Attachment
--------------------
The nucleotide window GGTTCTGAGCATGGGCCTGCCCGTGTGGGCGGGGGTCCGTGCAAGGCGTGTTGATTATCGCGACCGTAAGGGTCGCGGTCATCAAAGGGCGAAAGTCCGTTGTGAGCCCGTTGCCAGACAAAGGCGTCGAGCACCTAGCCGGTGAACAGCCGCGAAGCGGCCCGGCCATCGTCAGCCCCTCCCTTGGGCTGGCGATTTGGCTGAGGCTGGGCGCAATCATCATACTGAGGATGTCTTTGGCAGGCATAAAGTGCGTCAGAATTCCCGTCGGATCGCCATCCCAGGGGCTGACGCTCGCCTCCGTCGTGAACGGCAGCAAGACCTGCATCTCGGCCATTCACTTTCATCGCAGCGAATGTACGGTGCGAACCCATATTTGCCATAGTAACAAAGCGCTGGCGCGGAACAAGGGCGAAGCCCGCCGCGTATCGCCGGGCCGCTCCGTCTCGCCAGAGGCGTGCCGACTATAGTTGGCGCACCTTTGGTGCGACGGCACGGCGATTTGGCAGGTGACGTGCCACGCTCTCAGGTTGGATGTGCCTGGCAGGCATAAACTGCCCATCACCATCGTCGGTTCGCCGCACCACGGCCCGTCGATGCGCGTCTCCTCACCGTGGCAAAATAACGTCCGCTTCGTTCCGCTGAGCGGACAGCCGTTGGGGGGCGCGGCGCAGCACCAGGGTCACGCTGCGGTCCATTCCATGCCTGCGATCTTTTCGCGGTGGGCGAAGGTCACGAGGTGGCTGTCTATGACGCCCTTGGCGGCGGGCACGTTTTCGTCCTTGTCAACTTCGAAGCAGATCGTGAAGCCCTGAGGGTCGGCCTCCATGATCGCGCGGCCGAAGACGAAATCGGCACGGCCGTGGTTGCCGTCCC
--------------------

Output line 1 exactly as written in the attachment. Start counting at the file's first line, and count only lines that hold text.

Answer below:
The nucleotide window GGTTCTGAGCATGGGCCTGCCCGTGTGGGCGGGGGTCCGTGCAAGGCGTGTTGATTATCGCGACCGTAAGGGTCGCGGTCATCAAAGGGCGAAAGTCCGTTGTGAGCCCGTTGCCAGACAAAGGCGTCGAGCACCTAGCCGGTGAACAGCCGCGAAGCGGCCCGGCCATCGTCAGCCCCTCCCTTGGGCTGGCGATTTGGCTGAGGCTGGGCGCAATCATCATACTGAGGATGTCTTTGGCAGGCATAAAGTGCGTCAGAATTCCCGTCGGATCGCCATCCCAGGGGCTGACGCTCGCCTCCGTCGTGAACGGCAGCAAGACCTGCATCTCGGCCATTCACTTTCATCGCAGCGAATGTACGGTGCGAACCCATATTTGCCATAGTAACAAAGCGCTGGCGCGGAACAAGGGCGAAGCCCGCCGCGTATCGCCGGGCCGCTCCGTCTCGCCAGAGGCGTGCCGACTATAGTTGGCGCACCTTTGGTGCGACGGCACGGCGATTTGGCAGGTGACGTGCCACGCTCTCAGGTTGGATGTGCCTGGCAGGCATAAACTGCCCATCACCATCGTCGGTTCGCCGCACCACGGCCCGTCGATGCGCGTCTCCTCACCGTGGCAAAATAACGTCCGCTTCGTTCCGCTGAGCGGACAGCCGTTGGGGGGCGCGGCGCAGCACCAGGGTCACGCTGCGGTCCATTCCATGCCTGCGATCTTTTCGCGGTGGGCGAAGGTCACGAGGTGGCTGTCTATGACGCCCTTGGCGGCGGGCACGTTTTCGTCCTTGTCAACTTCGAAGCAGATCGTGAAGCCCTGAGGGTCGGCCTCCATGATCGCGCGGCCGAAGACGAAATCGGCACGGCCGTGGTTGCCGTCCC